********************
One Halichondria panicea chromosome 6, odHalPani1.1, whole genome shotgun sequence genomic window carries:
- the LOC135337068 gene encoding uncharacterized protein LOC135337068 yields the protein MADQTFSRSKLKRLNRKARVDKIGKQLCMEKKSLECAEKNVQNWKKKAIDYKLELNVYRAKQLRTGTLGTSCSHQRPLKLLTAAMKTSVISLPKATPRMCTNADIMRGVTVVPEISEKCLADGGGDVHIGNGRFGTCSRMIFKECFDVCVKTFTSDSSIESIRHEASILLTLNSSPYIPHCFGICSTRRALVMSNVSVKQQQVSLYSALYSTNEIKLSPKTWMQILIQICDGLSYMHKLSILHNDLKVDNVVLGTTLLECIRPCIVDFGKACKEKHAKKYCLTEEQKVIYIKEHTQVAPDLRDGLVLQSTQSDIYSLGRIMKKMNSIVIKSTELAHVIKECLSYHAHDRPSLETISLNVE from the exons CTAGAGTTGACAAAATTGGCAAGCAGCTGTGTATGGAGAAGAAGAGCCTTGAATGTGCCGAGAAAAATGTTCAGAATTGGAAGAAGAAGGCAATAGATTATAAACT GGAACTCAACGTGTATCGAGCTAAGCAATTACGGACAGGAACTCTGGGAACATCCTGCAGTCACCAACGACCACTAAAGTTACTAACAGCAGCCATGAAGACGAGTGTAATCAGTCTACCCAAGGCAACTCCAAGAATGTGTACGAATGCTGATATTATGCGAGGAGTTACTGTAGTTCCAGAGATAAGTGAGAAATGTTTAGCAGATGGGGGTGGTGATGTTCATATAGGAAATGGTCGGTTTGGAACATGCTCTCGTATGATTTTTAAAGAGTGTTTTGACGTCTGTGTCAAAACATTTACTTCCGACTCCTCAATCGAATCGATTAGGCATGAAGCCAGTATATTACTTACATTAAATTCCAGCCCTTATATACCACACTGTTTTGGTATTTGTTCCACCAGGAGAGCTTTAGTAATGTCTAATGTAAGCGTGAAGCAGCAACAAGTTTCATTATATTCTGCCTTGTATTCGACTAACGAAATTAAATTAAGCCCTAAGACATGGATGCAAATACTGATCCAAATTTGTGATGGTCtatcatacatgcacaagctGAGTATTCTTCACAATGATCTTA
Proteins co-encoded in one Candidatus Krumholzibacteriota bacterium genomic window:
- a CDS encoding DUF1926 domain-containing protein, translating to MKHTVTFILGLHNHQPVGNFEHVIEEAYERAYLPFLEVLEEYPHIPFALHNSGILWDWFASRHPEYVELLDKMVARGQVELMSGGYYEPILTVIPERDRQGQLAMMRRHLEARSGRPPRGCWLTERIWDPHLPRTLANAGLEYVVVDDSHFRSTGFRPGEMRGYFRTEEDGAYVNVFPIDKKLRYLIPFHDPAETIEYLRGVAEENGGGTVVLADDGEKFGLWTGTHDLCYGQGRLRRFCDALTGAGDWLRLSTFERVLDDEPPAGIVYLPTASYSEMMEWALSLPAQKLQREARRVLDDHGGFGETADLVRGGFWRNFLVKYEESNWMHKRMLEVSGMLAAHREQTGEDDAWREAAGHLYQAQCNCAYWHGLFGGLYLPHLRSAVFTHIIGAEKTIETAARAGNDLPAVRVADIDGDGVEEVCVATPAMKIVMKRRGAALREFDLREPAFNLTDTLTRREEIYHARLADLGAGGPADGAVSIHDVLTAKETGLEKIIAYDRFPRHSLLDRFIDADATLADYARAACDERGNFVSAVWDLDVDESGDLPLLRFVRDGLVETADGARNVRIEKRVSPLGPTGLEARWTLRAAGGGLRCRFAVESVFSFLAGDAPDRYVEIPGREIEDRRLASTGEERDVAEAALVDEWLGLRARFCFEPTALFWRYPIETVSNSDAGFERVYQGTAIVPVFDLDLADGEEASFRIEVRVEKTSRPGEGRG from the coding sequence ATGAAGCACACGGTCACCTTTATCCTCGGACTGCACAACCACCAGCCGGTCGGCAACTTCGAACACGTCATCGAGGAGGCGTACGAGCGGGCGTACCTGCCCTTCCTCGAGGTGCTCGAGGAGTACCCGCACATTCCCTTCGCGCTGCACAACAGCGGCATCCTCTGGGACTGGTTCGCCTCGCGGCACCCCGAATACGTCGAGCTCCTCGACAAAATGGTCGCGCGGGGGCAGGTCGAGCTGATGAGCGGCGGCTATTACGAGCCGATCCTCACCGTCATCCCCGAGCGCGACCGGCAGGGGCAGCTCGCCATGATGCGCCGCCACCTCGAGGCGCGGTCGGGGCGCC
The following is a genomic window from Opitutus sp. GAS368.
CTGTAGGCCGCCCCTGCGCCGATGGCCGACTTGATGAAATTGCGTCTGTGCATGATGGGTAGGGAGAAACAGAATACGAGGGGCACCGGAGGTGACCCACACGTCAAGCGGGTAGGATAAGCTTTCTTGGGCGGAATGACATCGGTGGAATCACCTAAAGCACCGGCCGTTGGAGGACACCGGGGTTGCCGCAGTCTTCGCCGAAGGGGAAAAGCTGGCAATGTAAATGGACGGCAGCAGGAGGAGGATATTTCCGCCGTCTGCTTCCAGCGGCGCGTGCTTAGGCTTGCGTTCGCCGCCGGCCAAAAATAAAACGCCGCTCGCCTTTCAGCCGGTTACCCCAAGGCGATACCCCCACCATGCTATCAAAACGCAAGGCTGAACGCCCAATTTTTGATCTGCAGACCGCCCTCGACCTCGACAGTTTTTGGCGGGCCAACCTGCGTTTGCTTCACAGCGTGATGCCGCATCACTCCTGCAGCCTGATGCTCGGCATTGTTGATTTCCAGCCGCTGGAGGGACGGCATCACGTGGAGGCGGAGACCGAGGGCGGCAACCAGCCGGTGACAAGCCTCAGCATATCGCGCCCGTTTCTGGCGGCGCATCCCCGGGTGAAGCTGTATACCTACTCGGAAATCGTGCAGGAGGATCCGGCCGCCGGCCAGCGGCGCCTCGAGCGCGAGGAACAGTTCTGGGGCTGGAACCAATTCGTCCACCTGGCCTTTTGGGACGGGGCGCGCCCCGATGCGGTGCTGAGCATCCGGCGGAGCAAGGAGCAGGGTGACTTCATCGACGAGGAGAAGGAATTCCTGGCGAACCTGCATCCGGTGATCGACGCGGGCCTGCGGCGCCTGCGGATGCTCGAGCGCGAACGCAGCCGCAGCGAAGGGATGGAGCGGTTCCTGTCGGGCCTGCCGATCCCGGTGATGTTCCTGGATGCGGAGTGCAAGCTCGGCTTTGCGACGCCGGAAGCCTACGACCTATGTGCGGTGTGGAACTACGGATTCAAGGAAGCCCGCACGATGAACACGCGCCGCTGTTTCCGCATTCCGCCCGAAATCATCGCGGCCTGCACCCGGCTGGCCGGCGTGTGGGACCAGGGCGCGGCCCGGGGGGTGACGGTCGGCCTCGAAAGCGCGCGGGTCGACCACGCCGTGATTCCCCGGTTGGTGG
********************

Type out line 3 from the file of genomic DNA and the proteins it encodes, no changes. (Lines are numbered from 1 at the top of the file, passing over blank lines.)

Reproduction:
Proteins co-encoded in one Candidatus Krumholzibacteriota bacterium genomic window: